N: New Brunswick (St. John), Canada

The third place I’ve to in Canada (after Niagra Falls and Halifax) is St. John in New Brunswick. Located on the Bay of Fundy, St. John has a pretty nice downtown and a large harbor. There are many historic brick buildings that are either very well kept or recently restored.

Located right outside of the city is Wolastoq Park, which over looks the St. John River. From the park you have great views of the Reversing Rapids (more on that in a later post), the city, and the harbor. Wolastoq Park has ample areas for picnicing and is filled with statues of figures important to St. John’s history.

Another stop on our trip was the City Market. It is located right in downtown and, since it is a block long, features a wide variety of food vendors as well as some booths selling other items. It is actually the oldest continuing farmers market in Canada. We stopped for lunch and got a snack for later. Since I was there during Canada’s 150th anniversary, maple leaves decorated by local school children were hanging from the ceiling and the effect was beautiful.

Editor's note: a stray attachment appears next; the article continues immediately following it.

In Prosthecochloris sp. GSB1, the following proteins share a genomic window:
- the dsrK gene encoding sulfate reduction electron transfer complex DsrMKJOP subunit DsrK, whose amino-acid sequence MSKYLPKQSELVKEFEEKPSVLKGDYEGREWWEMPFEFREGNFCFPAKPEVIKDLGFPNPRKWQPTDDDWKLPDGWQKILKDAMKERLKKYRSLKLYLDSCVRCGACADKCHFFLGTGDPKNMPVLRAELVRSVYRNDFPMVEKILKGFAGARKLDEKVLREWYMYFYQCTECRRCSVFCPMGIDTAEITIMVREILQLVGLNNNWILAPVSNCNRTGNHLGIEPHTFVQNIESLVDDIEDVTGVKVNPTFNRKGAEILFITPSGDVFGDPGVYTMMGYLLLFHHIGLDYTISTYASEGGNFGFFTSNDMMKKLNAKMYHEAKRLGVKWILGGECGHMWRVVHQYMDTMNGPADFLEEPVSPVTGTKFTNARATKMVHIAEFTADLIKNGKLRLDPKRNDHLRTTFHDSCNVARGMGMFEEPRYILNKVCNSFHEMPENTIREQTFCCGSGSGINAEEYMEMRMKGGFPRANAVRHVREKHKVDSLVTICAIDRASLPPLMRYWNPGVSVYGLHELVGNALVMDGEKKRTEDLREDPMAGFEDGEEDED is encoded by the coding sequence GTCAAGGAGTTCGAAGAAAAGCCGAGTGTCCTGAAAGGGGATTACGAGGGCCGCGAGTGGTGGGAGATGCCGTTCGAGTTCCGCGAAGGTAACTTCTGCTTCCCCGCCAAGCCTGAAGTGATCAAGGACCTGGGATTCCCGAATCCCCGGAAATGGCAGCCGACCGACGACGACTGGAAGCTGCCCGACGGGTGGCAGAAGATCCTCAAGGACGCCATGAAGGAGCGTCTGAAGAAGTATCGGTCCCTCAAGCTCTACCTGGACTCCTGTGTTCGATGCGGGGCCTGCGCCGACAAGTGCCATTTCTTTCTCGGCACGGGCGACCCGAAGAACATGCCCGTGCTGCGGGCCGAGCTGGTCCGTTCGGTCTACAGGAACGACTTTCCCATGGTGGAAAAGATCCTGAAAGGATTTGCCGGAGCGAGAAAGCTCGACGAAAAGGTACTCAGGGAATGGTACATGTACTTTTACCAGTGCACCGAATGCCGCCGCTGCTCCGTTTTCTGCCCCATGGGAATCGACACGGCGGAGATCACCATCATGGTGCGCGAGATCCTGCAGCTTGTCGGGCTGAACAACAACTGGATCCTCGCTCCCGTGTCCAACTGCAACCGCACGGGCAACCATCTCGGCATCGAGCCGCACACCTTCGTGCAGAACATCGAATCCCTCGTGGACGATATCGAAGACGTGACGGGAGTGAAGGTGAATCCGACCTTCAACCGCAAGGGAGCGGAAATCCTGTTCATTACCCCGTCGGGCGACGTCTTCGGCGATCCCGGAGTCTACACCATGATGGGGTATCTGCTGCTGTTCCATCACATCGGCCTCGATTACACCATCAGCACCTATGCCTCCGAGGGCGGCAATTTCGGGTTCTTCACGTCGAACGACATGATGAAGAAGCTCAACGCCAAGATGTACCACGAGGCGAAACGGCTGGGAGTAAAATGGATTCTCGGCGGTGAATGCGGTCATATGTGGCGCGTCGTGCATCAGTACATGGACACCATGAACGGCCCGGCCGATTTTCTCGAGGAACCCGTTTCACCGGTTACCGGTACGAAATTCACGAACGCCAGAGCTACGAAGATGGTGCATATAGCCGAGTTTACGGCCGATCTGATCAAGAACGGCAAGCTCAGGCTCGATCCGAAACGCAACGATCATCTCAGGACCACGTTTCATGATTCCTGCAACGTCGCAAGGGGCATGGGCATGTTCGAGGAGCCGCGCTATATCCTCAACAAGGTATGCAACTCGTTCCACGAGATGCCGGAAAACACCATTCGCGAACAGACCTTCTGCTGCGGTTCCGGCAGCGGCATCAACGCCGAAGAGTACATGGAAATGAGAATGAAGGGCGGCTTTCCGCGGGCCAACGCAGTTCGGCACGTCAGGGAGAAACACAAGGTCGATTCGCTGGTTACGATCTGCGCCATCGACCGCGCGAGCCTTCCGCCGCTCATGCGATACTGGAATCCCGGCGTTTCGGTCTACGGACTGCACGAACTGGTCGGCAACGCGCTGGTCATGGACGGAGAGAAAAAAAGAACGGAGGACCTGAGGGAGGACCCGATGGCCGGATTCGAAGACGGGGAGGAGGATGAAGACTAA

After the Market we drove up the coast to St. Martin. We were hoping for the beautiful Fall foliage, but of course it was unseasonably warm and there were more Fall colors in NJ! The drive was pretty nonetheless.

St. Martins is a very small town located along the coast and north of St. John. At the entrance to the village, there is a lighthouse that also functions as a museum and some gift shops.

The water in the area, like the rest of the Bay of Fundy, is greatly effected by the tides. The low tide is exceptionally low–there is barely water in the rivers and there are bare spots where the bottom can be seen. During high tide, however, the water rises high enough to completely fill whatever water way you are visiting.

There are two covered bridges that cross the St. Johns River so you can drive past the tidal harbor to the shore.

The beach is very rocky and great for walking. There is a cave that one can explore, but as the tide comes in, the water rises up to it. At high tide, the cave completely disappears. There are also two restaurants along the shore. Both have amazing chowder.

After our time at St. Martins, we went back to the Reversing Rapids to see the change with the change of the tide. Then we walked around downtown by the harbor until we decided to go back to the cruise ship. It was a great day in a wonderful area.


  1. Great post. I’d love to explore the eastern Canadian provinces. They’re so close to me in New England but I’ve never been there.

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